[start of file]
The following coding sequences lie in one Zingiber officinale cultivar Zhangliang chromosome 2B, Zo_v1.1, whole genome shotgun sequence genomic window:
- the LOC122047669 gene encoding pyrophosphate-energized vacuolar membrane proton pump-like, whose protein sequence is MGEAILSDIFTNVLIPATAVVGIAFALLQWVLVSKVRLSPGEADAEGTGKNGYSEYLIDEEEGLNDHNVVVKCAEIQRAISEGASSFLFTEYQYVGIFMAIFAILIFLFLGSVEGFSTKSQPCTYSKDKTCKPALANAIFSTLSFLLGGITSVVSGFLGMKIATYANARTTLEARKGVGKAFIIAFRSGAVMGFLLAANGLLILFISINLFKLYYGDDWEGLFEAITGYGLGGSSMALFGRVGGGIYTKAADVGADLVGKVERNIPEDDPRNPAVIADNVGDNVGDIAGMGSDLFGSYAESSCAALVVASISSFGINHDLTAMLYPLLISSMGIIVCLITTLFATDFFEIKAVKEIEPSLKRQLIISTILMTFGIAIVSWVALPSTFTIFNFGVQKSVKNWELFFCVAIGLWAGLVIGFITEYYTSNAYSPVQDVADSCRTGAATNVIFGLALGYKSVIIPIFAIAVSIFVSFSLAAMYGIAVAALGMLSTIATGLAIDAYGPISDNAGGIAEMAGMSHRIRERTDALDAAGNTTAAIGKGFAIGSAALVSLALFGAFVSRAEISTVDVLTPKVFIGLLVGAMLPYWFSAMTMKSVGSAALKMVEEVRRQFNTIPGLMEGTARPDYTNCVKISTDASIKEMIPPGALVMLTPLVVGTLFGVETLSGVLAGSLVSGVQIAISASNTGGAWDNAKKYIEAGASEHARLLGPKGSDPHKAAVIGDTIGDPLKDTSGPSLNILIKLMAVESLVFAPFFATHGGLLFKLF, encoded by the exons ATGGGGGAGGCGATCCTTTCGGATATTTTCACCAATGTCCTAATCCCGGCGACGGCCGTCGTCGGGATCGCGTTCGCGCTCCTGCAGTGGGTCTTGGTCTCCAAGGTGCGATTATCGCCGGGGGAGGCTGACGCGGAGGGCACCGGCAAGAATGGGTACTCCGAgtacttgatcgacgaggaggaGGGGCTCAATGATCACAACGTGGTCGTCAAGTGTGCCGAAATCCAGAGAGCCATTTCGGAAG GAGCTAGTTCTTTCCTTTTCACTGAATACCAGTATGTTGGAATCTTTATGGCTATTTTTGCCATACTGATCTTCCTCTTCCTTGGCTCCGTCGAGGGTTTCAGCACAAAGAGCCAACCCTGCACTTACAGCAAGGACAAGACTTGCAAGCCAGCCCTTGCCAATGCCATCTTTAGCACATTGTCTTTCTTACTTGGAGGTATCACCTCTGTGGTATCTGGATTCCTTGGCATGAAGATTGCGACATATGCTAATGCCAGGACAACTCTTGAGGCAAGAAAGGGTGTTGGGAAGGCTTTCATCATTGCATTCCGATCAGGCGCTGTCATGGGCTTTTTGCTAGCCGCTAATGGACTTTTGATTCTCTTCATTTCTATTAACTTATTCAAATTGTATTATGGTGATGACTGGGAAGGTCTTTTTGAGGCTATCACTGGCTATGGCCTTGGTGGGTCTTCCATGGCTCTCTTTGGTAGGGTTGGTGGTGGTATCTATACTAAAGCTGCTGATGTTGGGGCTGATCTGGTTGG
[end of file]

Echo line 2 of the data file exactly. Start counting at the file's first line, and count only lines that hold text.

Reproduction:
- the LOC122047669 gene encoding pyrophosphate-energized vacuolar membrane proton pump-like, whose protein sequence is MGEAILSDIFTNVLIPATAVVGIAFALLQWVLVSKVRLSPGEADAEGTGKNGYSEYLIDEEEGLNDHNVVVKCAEIQRAISEGASSFLFTEYQYVGIFMAIFAILIFLFLGSVEGFSTKSQPCTYSKDKTCKPALANAIFSTLSFLLGGITSVVSGFLGMKIATYANARTTLEARKGVGKAFIIAFRSGAVMGFLLAANGLLILFISINLFKLYYGDDWEGLFEAITGYGLGGSSMALFGRVGGGIYTKAADVGADLVGKVERNIPEDDPRNPAVIADNVGDNVGDIAGMGSDLFGSYAESSCAALVVASISSFGINHDLTAMLYPLLISSMGIIVCLITTLFATDFFEIKAVKEIEPSLKRQLIISTILMTFGIAIVSWVALPSTFTIFNFGVQKSVKNWELFFCVAIGLWAGLVIGFITEYYTSNAYSPVQDVADSCRTGAATNVIFGLALGYKSVIIPIFAIAVSIFVSFSLAAMYGIAVAALGMLSTIATGLAIDAYGPISDNAGGIAEMAGMSHRIRERTDALDAAGNTTAAIGKGFAIGSAALVSLALFGAFVSRAEISTVDVLTPKVFIGLLVGAMLPYWFSAMTMKSVGSAALKMVEEVRRQFNTIPGLMEGTARPDYTNCVKISTDASIKEMIPPGALVMLTPLVVGTLFGVETLSGVLAGSLVSGVQIAISASNTGGAWDNAKKYIEAGASEHARLLGPKGSDPHKAAVIGDTIGDPLKDTSGPSLNILIKLMAVESLVFAPFFATHGGLLFKLF, encoded by the exons ATGGGGGAGGCGATCCTTTCGGATATTTTCACCAATGTCCTAATCCCGGCGACGGCCGTCGTCGGGATCGCGTTCGCGCTCCTGCAGTGGGTCTTGGTCTCCAAGGTGCGATTATCGCCGGGGGAGGCTGACGCGGAGGGCACCGGCAAGAATGGGTACTCCGAgtacttgatcgacgaggaggaGGGGCTCAATGATCACAACGTGGTCGTCAAGTGTGCCGAAATCCAGAGAGCCATTTCGGAAG GAGCTAGTTCTTTCCTTTTCACTGAATACCAGTATGTTGGAATCTTTATGGCTATTTTTGCCATACTGATCTTCCTCTTCCTTGGCTCCGTCGAGGGTTTCAGCACAAAGAGCCAACCCTGCACTTACAGCAAGGACAAGACTTGCAAGCCAGCCCTTGCCAATGCCATCTTTAGCACATTGTCTTTCTTACTTGGAGGTATCACCTCTGTGGTATCTGGATTCCTTGGCATGAAGATTGCGACATATGCTAATGCCAGGACAACTCTTGAGGCAAGAAAGGGTGTTGGGAAGGCTTTCATCATTGCATTCCGATCAGGCGCTGTCATGGGCTTTTTGCTAGCCGCTAATGGACTTTTGATTCTCTTCATTTCTATTAACTTATTCAAATTGTATTATGGTGATGACTGGGAAGGTCTTTTTGAGGCTATCACTGGCTATGGCCTTGGTGGGTCTTCCATGGCTCTCTTTGGTAGGGTTGGTGGTGGTATCTATACTAAAGCTGCTGATGTTGGGGCTGATCTGGTTGG